Retro is Back

Many Americans are embracing midcentury modern gems as worthy of preservation. Paul Rudolph's Art and Architecture Building was restored on the Yale University campus in New Haven, Conn. (Unfortunately, this was also the year that Rudolph's Riverview High School in Sarasota, Fla., was slated for demolition.) In California, a more modest structure—a drive-through convenience store designed in a Jetsons-esque style—gained landmark status this year. Read our Modernism Issue

Worst

Recession Hits Philly, Illinois, California

The tanking economy forced several state governors to cut budgets. In Philadelphia, 11 libraries will close next week, including four Carnegie libraries. Illinois closed 14 of its historic sites—even the Dana Thomas House in Springfield, a Frank Lloyd Wright house it paid millions to restore. Gov. Arnold Schwartzenegger proposed closing 12 state parks but later backed away from the radical the plan. (In June, the National Trust for Historic Preservation named California State Parks to its list of America's 11 Most Endangered Historic Places.)

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Mount Calvary Retreat House was a 20,000-square-foot sanctuary on a ridge above Santa Barbara, Calif.

Credit: Ray Ford

Fires in Southern California

Wildfires devoured tens of thousands of homes in California this year, destroying thousands of homes. Among the lost historic sites is a San Bernardino monastery that was a beloved hilltop retreat near Santa Barbara.

Hurricane Ike

The worst storm to hit Galveston, Tex., since 1900, Hurricane Ike pounded the resilient Gulf Coast town, flooding its historic district. Despite the damage, the city successfully mounted its annual Christmas event, Dickens on the Strand. Farther north, winds downed trees and caused extensive damage to Madison, Indiana, dubbed "the prettiest small town in the Midwest."

Goodbye to Two Stadiums

There's nothing worse than an empty stadium that once boomed with cheers. Sad but true: The House of Ruth will be replaced with a new, state-of-the-art stadium. The Yankees played their last home game in September. Our readers said farewells of their own. Tiger Stadium's demolition began this year, but Detroiters still hope to save one section of the ballpark.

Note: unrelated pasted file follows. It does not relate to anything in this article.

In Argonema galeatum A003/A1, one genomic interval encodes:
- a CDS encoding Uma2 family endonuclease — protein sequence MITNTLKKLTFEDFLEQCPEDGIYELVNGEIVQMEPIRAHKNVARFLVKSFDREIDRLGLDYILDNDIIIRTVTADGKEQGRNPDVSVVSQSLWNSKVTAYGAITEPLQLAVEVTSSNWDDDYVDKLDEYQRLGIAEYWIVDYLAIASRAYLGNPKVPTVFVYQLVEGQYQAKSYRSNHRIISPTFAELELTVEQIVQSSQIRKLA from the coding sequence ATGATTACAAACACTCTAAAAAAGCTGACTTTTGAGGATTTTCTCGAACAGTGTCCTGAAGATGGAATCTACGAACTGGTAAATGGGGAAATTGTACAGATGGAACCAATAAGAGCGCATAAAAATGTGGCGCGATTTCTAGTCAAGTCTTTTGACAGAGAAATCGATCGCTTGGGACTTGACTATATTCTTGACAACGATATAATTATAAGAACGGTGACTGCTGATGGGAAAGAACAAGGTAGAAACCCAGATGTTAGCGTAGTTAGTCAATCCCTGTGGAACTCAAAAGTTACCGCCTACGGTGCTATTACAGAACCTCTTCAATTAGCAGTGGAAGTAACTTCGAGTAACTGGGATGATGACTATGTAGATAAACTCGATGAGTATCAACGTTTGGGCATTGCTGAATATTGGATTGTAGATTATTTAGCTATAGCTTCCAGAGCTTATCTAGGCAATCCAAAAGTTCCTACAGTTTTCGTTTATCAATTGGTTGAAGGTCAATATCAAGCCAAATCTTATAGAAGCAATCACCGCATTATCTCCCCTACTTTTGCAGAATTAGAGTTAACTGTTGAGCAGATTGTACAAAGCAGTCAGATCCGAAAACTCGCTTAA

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The Coney Island History Project is located in a former souvenier shop beneath the Cyclone, a 1927 roller coaster and city landmark.

Credit: Coney Island History Project

The End of Coney Island?
More bad news in New York: America's Playground, Coney Island in Brooklyn, closed this year after longtime landlords sold the land to a developer who hasn't yet finalized his plans for the acreage. Like it or not, condos may replace rides. Astroland, one of the theme parks, closed in September, and the clock is ticking for its Rocket, which needs a new home by next month. 

Out With the Old in Lexington, Ky.

The oldest building in downtown Lexington, Ky., along with 13 other historic structures, was torn down this year. The city officials approved plans for a 40-story hotel that developer CentrePointe LLC wants to become the state's first LEED-certified high-rise. But dumping 14 buildings in a landfill isn't exactly green; "the greenest building is the one that's already built." Read more

Best & Worst of 2007

Best & Worst of 2006

Best & Worst of 2005